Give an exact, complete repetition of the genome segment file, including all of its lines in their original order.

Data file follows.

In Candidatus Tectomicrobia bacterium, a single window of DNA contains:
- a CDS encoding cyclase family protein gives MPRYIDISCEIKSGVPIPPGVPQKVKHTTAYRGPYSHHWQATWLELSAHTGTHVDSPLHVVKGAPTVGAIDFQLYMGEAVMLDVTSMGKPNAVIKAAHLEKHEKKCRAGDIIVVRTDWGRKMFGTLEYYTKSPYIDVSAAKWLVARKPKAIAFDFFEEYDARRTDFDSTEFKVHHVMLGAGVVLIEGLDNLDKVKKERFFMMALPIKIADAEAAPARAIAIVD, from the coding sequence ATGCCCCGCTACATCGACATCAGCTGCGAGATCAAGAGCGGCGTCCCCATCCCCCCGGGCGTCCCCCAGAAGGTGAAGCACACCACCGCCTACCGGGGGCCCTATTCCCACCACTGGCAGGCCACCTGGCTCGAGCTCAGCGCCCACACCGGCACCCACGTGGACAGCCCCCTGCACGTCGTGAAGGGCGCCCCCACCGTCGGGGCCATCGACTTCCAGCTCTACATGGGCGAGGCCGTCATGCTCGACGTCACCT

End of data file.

In Candidatus Tectomicrobia bacterium, a single window of DNA contains:
- a CDS encoding cyclase family protein gives MPRYIDISCEIKSGVPIPPGVPQKVKHTTAYRGPYSHHWQATWLELSAHTGTHVDSPLHVVKGAPTVGAIDFQLYMGEAVMLDVTSMGKPNAVIKAAHLEKHEKKCRAGDIIVVRTDWGRKMFGTLEYYTKSPYIDVSAAKWLVARKPKAIAFDFFEEYDARRTDFDSTEFKVHHVMLGAGVVLIEGLDNLDKVKKERFFMMALPIKIADAEAAPARAIAIVD, from the coding sequence ATGCCCCGCTACATCGACATCAGCTGCGAGATCAAGAGCGGCGTCCCCATCCCCCCGGGCGTCCCCCAGAAGGTGAAGCACACCACCGCCTACCGGGGGCCCTATTCCCACCACTGGCAGGCCACCTGGCTCGAGCTCAGCGCCCACACCGGCACCCACGTGGACAGCCCCCTGCACGTCGTGAAGGGCGCCCCCACCGTCGGGGCCATCGACTTCCAGCTCTACATGGGCGAGGCCGTCATGCTCGACGTCACCT